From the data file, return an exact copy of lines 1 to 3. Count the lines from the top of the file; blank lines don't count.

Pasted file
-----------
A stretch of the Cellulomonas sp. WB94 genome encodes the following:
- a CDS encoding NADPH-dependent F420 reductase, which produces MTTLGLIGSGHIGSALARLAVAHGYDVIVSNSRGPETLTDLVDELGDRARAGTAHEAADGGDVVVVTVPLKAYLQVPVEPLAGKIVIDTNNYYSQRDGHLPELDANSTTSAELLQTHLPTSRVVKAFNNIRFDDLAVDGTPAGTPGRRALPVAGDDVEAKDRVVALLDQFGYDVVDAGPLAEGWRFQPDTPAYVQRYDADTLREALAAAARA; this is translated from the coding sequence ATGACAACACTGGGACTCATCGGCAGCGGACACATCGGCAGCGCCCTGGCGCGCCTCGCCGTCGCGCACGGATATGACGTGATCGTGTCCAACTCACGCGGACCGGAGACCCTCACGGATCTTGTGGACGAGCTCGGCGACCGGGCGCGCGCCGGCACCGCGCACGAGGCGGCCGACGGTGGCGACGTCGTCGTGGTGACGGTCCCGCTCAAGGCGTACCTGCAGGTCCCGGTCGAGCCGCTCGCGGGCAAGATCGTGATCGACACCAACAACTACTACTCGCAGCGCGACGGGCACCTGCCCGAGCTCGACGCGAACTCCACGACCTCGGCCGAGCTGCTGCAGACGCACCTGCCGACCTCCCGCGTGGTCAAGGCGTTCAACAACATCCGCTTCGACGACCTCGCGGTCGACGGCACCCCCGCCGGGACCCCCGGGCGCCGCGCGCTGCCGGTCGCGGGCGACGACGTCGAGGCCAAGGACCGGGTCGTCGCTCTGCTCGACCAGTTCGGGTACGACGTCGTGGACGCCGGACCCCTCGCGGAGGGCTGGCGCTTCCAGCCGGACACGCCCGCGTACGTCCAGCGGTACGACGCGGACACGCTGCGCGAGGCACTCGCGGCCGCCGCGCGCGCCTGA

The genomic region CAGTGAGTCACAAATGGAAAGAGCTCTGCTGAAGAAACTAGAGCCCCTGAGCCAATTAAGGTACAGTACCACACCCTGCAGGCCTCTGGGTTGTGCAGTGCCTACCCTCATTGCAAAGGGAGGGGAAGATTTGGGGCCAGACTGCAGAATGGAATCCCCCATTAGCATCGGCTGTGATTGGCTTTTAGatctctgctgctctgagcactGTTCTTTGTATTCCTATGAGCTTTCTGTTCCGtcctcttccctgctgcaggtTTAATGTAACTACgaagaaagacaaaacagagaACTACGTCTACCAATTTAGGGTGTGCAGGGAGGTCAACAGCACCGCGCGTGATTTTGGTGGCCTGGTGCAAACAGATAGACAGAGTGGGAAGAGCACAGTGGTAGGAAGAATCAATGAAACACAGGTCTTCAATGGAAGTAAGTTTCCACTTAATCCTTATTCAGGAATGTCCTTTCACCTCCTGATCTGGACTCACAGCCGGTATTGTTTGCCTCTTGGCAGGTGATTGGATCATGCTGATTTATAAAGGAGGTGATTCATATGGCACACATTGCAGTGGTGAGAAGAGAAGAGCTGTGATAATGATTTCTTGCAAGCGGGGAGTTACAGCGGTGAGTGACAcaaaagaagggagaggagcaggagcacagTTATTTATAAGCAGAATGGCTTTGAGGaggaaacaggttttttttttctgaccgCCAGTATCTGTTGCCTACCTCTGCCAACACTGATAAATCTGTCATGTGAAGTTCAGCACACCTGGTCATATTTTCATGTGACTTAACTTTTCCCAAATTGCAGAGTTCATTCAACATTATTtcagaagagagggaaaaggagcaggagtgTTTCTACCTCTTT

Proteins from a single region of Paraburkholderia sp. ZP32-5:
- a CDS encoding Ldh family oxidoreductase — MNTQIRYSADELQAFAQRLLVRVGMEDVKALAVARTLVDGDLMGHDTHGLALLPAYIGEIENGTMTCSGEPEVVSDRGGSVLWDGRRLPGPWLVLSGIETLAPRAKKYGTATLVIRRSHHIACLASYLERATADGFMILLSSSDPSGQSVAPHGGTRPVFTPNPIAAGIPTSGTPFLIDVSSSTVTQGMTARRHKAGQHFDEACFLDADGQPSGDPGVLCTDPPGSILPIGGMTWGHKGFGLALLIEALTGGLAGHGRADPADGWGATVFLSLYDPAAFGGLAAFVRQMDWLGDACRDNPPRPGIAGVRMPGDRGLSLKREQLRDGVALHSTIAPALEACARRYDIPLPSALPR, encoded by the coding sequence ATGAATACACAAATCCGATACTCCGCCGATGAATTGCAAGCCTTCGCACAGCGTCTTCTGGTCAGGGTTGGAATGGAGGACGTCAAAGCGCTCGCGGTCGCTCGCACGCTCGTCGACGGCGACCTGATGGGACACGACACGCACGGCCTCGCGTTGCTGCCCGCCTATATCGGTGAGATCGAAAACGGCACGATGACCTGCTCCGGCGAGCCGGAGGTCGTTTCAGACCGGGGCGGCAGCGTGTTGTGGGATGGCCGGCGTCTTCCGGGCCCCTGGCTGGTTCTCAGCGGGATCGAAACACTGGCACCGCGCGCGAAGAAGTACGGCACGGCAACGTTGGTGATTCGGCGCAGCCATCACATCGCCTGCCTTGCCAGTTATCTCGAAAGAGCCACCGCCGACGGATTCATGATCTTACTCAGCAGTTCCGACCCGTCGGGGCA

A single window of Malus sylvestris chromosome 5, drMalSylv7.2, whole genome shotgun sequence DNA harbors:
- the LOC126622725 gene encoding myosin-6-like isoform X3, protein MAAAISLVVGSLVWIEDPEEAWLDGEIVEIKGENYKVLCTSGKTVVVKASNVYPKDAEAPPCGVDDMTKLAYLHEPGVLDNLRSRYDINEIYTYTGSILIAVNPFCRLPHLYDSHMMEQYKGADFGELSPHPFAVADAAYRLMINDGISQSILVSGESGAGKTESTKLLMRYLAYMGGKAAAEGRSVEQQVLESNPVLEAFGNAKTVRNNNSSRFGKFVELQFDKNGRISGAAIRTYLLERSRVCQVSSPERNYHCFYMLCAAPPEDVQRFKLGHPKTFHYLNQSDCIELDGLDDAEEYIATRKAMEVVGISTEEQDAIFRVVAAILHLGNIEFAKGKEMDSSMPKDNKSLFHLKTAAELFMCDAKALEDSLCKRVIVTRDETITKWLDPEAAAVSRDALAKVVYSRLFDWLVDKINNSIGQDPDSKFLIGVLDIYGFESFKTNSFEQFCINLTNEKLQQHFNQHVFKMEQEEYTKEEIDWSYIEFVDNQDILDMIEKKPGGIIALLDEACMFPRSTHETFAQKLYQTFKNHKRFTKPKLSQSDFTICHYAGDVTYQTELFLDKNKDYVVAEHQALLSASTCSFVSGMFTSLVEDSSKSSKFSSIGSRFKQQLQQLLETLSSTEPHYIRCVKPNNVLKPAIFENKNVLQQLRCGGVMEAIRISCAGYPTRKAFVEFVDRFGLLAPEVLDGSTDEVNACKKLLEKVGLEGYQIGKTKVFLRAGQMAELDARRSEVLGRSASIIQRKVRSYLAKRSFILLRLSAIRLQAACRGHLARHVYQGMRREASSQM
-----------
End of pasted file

A stretch of the Cellulomonas sp. WB94 genome encodes the following:
- a CDS encoding NADPH-dependent F420 reductase, which produces MTTLGLIGSGHIGSALARLAVAHGYDVIVSNSRGPETLTDLVDELGDRARAGTAHEAADGGDVVVVTVPLKAYLQVPVEPLAGKIVIDTNNYYSQRDGHLPELDANSTTSAELLQTHLPTSRVVKAFNNIRFDDLAVDGTPAGTPGRRALPVAGDDVEAKDRVVALLDQFGYDVVDAGPLAEGWRFQPDTPAYVQRYDADTLREALAAAARA; this is translated from the coding sequence ATGACAACACTGGGACTCATCGGCAGCGGACACATCGGCAGCGCCCTGGCGCGCCTCGCCGTCGCGCACGGATATGACGTGATCGTGTCCAACTCACGCGGACCGGAGACCCTCACGGATCTTGTGGACGAGCTCGGCGACCGGGCGCGCGCCGGCACCGCGCACGAGGCGGCCGACGGTGGCGACGTCGTCGTGGTGACGGTCCCGCTCAAGGCGTACCTGCAGGTCCCGGTCGAGCCGCTCGCGGGCAAGATCGTGATCGACACCAACAACTACTACTCGCAGCGCGACGGGCACCTGCCCGAGCTCGACGCGAACTCCACGACCTCGGCCGAGCTGCTGCAGACGCACCTGCCGACCTCCCGCGTGGTCAAGGCGTTCAACAACATCCGCTTCGACGACCTCGCGGTCGACGGCACCCCCGCCGGGACCCCCGGGCGCCGCGCGCTGCCGGTCGCGGGCGACGACGTCGAGGCCAAGGACCGGGTCGTCGCTCTGCTCGACCAGTTCGGGTACGACGTCGTGGACGCCGGACCCCTCGCGGAGGGCTGGCGCTTCCAGCCGGACACGCCCGCGTACGTCCAGCGGTACGACGCGGACACGCTGCGCGAGGCACTCGCGGCCGCCGCGCGCGCCTGA

The genomic region CAGTGAGTCACAAATGGAAAGAGCTCTGCTGAAGAAACTAGAGCCCCTGAGCCAATTAAGGTACAGTACCACACCCTGCAGGCCTCTGGGTTGTGCAGTGCCTACCCTCATTGCAAAGGGAGGGGAAGATTTGGGGCCAGACTGCAGAATGGAATCCCCCATTAGCATCGGCTGTGATTGGCTTTTAGatctctgctgctctgagcactGTTCTTTGTATTCCTATGAGCTTTCTGTTCCGtcctcttccctgctgcaggtTTAATGTAACTACgaagaaagacaaaacagagaACTACGTCTACCAATTTAGGGTGTGCAGGGAGGTCAACAGCACCGCGCGTGATTTTGGTGGCCTGGTGCAAACAGATAGACAGAGTGGGAAGAGCACAGTGGTAGGAAGAATCAATGAAACACAGGTCTTCAATGGAAGTAAGTTTCCACTTAATCCTTATTCAGGAATGTCCTTTCACCTCCTGATCTGGACTCACAGCCGGTATTGTTTGCCTCTTGGCAGGTGATTGGATCATGCTGATTTATAAAGGAGGTGATTCATATGGCACACATTGCAGTGGTGAGAAGAGAAGAGCTGTGATAATGATTTCTTGCAAGCGGGGAGTTACAGCGGTGAGTGACAcaaaagaagggagaggagcaggagcacagTTATTTATAAGCAGAATGGCTTTGAGGaggaaacaggttttttttttctgaccgCCAGTATCTGTTGCCTACCTCTGCCAACACTGATAAATCTGTCATGTGAAGTTCAGCACACCTGGTCATATTTTCATGTGACTTAACTTTTCCCAAATTGCAGAGTTCATTCAACATTATTtcagaagagagggaaaaggagcaggagtgTTTCTACCTCTTT